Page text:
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Gundog training you can carry out in your garden (or even inside)

You don't have to have a field or large area to carry out basic gundog and puppy training. All these exercises can be practised inside or in a small garden.

gundog puppy

You don't need a big garden for these training exercises

Here’s a list of basic gundog and puppy training exercises that you can practise whilst you’re social distancing or self-isolating at home. You don’t need a big area either. Just patience.

Getting a puppy used to a lead

Place a slip lead around the puppy’s neck, pushing the stop up to the correct position and then allowing the youngster to run about dragging the lead behind him. Gradually pick the lead up, but if the puppy starts to get stressed allow it to drop and just encourage the puppy to come back, lavishing him with praise as he does so.

Do this for just a few minutes a session. Very slowly build it up over subsequent weeks to the point where the puppy is happy to walk on a lead. Don’t stress or frighten the pup.

gundog training in a small garden

Teaching a puppy to sit and stay

How to teach a puppy to sit

Take a delicious smelly treat and with it closed in your fist, let the dog smell it so he knows you are holding something worthwhile. Lift up your closed fist, say sit and wait until the puppy is sitting still and being attentive before you open your hand and lower to give the dog the treat.  If the puppy rushes before sitting lift up your fist again enclosing the treat and repeat the process. Practise for a minute or so at a time, a few times a day.

Teaching dog to walk to heel

You can do this exercise in the hall of your house or a corner of the garden. In fact, the smaller the area is better as the dog is less likely to be distracted.  If you’re right-handed (so hold your broken gun in your right arm) you’ll want the dog to walk to heel on your left. Reverse the instructions if you’re left-handed. Don’t put the dog on a lead.

While the dog is watching, put a small amount of kibble in his bowl and hold it in your right hand. Tap your left leg with your left hand and walk along slowly, holding the bowl at chest height. The puppy will be interested in the food and so want to follow you. Encourage the dog to walk on your left by turning your body so it faces left. Give the puppy plenty of praise when it walks by you. Holding the food bowl up on your level will make the dog watch you and keep his head up.

Keep walking back and forward, frequently changing direction and keep the puppy by your left knee. When it walks correctly reward it with the bowl of food. Keep the training short and sweet. Five minutes here and there throughout the day is best rather than a 20 minute long session.

As soon as the dog understands it should walk alongside you can introduce the heel command. Say ‘heel’ every time you change direction. Shake the kibble in the bowl to keep the dog’s attention, saying the dog’s name at the same time and then the heel command.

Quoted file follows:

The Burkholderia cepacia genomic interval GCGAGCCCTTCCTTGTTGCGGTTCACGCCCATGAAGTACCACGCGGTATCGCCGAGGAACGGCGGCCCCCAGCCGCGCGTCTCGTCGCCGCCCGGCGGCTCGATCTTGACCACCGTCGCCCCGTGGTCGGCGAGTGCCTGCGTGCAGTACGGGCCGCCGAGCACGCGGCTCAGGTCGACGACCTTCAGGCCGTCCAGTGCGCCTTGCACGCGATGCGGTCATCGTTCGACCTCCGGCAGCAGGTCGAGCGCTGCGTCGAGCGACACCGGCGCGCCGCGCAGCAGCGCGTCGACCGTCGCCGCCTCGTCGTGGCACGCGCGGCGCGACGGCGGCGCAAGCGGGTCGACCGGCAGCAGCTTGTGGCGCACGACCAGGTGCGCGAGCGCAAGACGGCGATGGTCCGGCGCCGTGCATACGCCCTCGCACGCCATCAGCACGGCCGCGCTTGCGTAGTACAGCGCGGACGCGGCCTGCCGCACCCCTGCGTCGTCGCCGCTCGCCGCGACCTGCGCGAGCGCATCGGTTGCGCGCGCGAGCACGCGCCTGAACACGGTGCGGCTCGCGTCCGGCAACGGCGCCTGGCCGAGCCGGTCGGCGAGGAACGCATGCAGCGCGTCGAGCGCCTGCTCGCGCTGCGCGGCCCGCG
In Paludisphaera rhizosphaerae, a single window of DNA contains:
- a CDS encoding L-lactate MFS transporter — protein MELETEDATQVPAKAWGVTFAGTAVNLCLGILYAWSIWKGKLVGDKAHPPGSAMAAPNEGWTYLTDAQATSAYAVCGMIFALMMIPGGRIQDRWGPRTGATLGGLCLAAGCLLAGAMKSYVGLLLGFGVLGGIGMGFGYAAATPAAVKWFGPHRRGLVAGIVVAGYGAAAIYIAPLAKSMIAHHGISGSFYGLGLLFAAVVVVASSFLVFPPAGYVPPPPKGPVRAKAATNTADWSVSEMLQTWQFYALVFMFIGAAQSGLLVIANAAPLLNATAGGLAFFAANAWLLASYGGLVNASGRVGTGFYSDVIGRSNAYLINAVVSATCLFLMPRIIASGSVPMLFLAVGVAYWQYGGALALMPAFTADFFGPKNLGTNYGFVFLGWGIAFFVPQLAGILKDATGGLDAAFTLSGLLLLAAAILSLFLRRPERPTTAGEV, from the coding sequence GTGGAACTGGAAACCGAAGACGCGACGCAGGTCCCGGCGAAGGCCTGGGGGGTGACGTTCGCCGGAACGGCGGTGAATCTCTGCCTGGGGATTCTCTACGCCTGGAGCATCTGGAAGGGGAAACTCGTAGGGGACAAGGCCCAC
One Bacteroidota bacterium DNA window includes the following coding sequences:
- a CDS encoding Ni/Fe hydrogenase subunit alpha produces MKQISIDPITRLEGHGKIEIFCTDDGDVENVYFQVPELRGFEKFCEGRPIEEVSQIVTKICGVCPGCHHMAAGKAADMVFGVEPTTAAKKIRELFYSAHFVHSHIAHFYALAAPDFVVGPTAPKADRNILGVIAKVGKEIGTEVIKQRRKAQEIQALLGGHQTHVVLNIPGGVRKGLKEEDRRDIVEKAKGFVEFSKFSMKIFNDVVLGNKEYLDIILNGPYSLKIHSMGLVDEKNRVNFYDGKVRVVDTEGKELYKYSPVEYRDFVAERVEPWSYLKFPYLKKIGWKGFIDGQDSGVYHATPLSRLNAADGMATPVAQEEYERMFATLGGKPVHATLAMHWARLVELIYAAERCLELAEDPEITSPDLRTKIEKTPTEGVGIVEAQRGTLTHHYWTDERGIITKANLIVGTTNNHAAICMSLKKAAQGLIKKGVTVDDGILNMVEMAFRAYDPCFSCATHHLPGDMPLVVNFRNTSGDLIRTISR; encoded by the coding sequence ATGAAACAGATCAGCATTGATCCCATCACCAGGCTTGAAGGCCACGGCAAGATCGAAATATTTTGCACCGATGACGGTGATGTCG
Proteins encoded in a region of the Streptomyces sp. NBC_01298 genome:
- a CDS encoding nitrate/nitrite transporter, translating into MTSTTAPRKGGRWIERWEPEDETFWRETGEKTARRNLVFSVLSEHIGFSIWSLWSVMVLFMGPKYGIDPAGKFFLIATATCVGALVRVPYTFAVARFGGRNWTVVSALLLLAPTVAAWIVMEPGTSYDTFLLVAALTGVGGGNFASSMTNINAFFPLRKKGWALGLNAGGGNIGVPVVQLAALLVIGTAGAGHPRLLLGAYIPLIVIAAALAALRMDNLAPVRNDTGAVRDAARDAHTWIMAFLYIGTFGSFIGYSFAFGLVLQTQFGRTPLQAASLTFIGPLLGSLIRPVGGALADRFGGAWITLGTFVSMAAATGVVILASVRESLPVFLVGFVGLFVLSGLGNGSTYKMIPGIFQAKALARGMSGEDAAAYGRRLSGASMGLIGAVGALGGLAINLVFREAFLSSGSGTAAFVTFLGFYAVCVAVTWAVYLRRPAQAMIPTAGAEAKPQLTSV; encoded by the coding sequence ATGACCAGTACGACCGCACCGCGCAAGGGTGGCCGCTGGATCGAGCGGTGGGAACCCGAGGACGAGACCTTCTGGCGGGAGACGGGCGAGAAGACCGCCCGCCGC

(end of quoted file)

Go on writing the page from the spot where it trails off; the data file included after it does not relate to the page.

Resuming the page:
Once the puppy is walking alongside you confidently then change the location of your training session. Be patient and keep the sessions short. Walls and garden fences are good natural barriers which make the dog stay close.

A dog that walks to heel off lead is a well-trained dog. You can introduce the slip lead later when it is walking to heel obediently. Put it on the dog and let the handle of the lead trail loosely on the floor while you carry on practising the heel work exercises described.

Introducing memory retrieves

Drop a dummy when the puppy is walking on the lead alongside you and then encourage the dog to walk on with you away from the retrieve for a reasonable distance. Now slip the lead off and encourage him to go back and collect the dummy.

Cocker spaniel puppy learning to jump

A cocker spaniel puppy learning to jump over a small hedge

Teaching a puppy to jump

What if your gun dog doesn’t know how to jump over fences and ditches? What if your cocker spaniel insists on being lifted into the vehicle every time?

You need to get your gundog jumping confidently and here’s how. (However don’t encourage young puppies to jump – their growth plates aren’t closed so it can put a strain on their bones and joints.)

A low, rabbit netting fence is ideal. Put a board along the top so the dog can see how high it has to jump. Remember you need to have an incentive so the dog enjoys jumping and gets a reward, so have some treats to hand.

Again, you can practise this in a hallway with the netting reaching the width of the space. The first jumping lesson should be a relaxed affair, with the dog on a lead. Remember to encourage the dog all the time. With a spaniel we step over the jump first and then, with lots of encouragement ask the dog to follow. This is usually the first step a dog takes to becoming a proficient jumper.

Don’t overdo the jumping for a start; one or two times for each lesson is usually sufficient.

There is one situation where things can start to go wrong, particularly where cocker spaniels are concerned. Being the characters they are, they soon work out that if they sit next to the fence – looking at you with appealing eyes – you will pick them up and lift them over. Resist the temptation.

When the dog is happy jumping a small fence to get over, start introducing the ‘over’ command which makes the dog associate the command with the act of jumping. Say ‘over’ just as the dog begins to jump.

By doing this exercise on a daily basis the lesson will soon become second nature. Eventually the dog will jump as you approach a fence when you say ‘over’. You really want the dog to jump over only on command – a discipline which could avoid large vet bills when the dog goes out to the shooting field.